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2012 Ballot Measure Election Results: New Mexico

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November 6, 2012

New Mexico

By Kristen Horn

SANTA FE, New Mexico: A whopping eight ballot measures were on the New Mexico 2012 statewide ballot on November 6, with most dealing with state governance.

Out of the eight measures on the ballot, six were approved and two are too close to call.

Below is a breakdown of each measure:

Bond Question A

New Mexico Bond Question A proposed to authorize bonds not exceed $10,335,000 to make capital expenditures for certain senior citizen facility improvements.

According to the New Mexico’s Secretary of State’s website this measure has been approved, as voters gave a resounding yes with 62% of the vote.

Bond Question B

New Mexico Bond Question B proposed to authorize bonds, not to exceed $9,830,000, in order to make capital expenditures for public library resource acquisitions.

According to the New Mexico’s Secretary of State’s website this measure has been approved with 62% voting yes and 37% voting no.

Bond Question C

New Mexico Bond Question C appeared on the November 6, 2012 ballot in the state to address higher education improvements.

This legislatively-referred state statute proposed to authorize bonds not exceed $120,000,000 to make capital expenditures for certain higher education improvements.

According to the New Mexico’s Secretary of State’s website this measure was approved with 61% of "yes" votes.

Constitutional Amendment 1

Constitutional Amendment 1, the New Mexico Judicial Standards Amendment, appeared on the ballot in New Mexico, which under this measure, the Public Regulation Commission, which investigates allegations against judges, conducts hearings, and also recommends sanctions to the New Mexico Supreme Court, would add two members by changing the New Mexico Constitution.

According to the New Mexico’s Secretary of State’s website this measure has been approved with 60% of the vote.

Constitutional Amendment 2

Constitutional Amendment 2, the New Mexico Public Regulation Commissioner Qualifications Amendment,proposed raise the qualifications required to be public regulation commissioner.

According to the New Mexico’s Secretary of State’s website this measure was approved in the general election with 80% voting yes and 19% voting no. Election results are not yet official, as a canvassing of the results will not be done until later this month.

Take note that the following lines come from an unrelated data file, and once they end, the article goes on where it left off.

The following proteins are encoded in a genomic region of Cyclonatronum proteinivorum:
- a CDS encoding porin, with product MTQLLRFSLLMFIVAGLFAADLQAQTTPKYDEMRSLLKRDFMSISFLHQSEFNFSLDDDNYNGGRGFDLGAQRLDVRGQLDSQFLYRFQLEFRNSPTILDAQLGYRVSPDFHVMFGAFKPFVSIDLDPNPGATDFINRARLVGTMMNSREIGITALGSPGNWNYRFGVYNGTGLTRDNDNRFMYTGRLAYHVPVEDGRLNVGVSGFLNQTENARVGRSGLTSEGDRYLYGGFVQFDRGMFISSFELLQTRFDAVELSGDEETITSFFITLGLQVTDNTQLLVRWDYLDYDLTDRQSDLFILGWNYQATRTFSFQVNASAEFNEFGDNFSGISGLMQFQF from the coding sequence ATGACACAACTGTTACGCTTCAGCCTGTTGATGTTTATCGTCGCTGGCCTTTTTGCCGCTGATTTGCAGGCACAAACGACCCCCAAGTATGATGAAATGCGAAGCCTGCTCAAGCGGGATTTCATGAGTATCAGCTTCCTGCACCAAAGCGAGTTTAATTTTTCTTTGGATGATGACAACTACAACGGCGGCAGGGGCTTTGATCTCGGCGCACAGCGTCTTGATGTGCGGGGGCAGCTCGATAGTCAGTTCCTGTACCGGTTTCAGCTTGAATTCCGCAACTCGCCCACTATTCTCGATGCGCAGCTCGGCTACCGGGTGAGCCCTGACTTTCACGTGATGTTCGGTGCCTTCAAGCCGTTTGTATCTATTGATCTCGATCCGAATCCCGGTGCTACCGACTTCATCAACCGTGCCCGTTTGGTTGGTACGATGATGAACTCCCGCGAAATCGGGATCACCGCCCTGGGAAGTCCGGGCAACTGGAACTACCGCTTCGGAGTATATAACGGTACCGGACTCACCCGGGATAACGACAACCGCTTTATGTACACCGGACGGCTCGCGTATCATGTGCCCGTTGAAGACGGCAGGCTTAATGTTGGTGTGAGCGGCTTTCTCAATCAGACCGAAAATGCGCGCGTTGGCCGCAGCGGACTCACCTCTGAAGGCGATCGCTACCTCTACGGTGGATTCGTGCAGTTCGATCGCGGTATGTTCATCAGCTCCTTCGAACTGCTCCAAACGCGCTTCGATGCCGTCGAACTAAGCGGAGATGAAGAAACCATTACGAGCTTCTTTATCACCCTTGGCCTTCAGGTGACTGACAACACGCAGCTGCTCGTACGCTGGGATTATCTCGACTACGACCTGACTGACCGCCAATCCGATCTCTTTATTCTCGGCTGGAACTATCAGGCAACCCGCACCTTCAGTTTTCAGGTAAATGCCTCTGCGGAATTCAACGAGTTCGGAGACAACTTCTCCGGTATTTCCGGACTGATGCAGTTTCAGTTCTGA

Constitutional Amendment 3

Constitutional Amendment 3, the New Mexico Public Regulation Commission Corporation Chartering Amendment, appeared on the November 6, 2012 ballot, seeking to change the responsibility by removing the task of chartering corporations from the Public Regulations Commission to the New Mexico Secretary of State.

This measure was too close to call.

Currently, 50% of voters voted "yes", while 49% voted "no." Votes are still being counted.

Constitutional Amendment 4

Constitutional Amendment 4, the New Mexico Public Regulation Commission Insurance Division Amendment proposed to remove insurance division from the Public Regulations Commission, and make it an independent entity.

According to the New Mexico’s Secretary of State’s website, this measure is also too close to call at 50% "yes" and 49% "no."

Constitutional Amendment 5

Constitutional Amendment 5, the New Mexico Public Defender Office Amendment, proposed to make the office of state public defender separate from the state government, thereby signifying that the New Mexico Governor would no longer appoint a person to the position.

This measure was approved with 61% of the vote.


Stay tuned for more developments on Ballotpedia's Ballotpedia's page for New Mexico 2012 ballot measures, as results are not yet official.


See also

Ballotpedia News

References